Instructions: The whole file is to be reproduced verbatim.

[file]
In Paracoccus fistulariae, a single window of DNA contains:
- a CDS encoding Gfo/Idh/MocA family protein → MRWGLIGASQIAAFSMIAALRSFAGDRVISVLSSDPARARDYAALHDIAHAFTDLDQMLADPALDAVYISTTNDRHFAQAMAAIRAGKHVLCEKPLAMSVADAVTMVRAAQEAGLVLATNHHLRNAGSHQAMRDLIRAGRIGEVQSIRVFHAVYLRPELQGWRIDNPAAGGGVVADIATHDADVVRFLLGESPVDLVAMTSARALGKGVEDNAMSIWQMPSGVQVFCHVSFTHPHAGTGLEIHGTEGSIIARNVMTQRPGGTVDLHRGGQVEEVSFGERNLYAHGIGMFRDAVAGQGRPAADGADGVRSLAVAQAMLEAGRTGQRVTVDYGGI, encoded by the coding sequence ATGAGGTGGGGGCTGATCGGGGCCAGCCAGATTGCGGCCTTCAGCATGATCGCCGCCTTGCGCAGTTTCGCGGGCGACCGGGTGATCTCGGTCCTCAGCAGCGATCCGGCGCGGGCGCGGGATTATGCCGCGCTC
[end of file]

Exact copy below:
In Paracoccus fistulariae, a single window of DNA contains:
- a CDS encoding Gfo/Idh/MocA family protein → MRWGLIGASQIAAFSMIAALRSFAGDRVISVLSSDPARARDYAALHDIAHAFTDLDQMLADPALDAVYISTTNDRHFAQAMAAIRAGKHVLCEKPLAMSVADAVTMVRAAQEAGLVLATNHHLRNAGSHQAMRDLIRAGRIGEVQSIRVFHAVYLRPELQGWRIDNPAAGGGVVADIATHDADVVRFLLGESPVDLVAMTSARALGKGVEDNAMSIWQMPSGVQVFCHVSFTHPHAGTGLEIHGTEGSIIARNVMTQRPGGTVDLHRGGQVEEVSFGERNLYAHGIGMFRDAVAGQGRPAADGADGVRSLAVAQAMLEAGRTGQRVTVDYGGI, encoded by the coding sequence ATGAGGTGGGGGCTGATCGGGGCCAGCCAGATTGCGGCCTTCAGCATGATCGCCGCCTTGCGCAGTTTCGCGGGCGACCGGGTGATCTCGGTCCTCAGCAGCGATCCGGCGCGGGCGCGGGATTATGCCGCGCTC